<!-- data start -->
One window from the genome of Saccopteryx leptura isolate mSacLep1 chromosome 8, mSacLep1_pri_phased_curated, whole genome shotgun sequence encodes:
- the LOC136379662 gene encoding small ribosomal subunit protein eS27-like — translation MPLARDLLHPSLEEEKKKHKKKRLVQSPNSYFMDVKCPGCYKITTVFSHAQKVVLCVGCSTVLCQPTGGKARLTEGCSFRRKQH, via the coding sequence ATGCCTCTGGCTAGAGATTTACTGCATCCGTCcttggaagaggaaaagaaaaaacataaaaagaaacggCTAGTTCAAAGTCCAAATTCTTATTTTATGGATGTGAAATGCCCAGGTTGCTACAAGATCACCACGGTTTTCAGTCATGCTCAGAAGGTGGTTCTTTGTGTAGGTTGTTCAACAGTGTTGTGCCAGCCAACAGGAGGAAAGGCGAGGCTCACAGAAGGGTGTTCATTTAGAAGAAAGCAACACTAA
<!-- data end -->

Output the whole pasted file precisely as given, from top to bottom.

One window from the genome of Saccopteryx leptura isolate mSacLep1 chromosome 8, mSacLep1_pri_phased_curated, whole genome shotgun sequence encodes:
- the LOC136379662 gene encoding small ribosomal subunit protein eS27-like — translation MPLARDLLHPSLEEEKKKHKKKRLVQSPNSYFMDVKCPGCYKITTVFSHAQKVVLCVGCSTVLCQPTGGKARLTEGCSFRRKQH, via the coding sequence ATGCCTCTGGCTAGAGATTTACTGCATCCGTCcttggaagaggaaaagaaaaaacataaaaagaaacggCTAGTTCAAAGTCCAAATTCTTATTTTATGGATGTGAAATGCCCAGGTTGCTACAAGATCACCACGGTTTTCAGTCATGCTCAGAAGGTGGTTCTTTGTGTAGGTTGTTCAACAGTGTTGTGCCAGCCAACAGGAGGAAAGGCGAGGCTCACAGAAGGGTGTTCATTTAGAAGAAAGCAACACTAA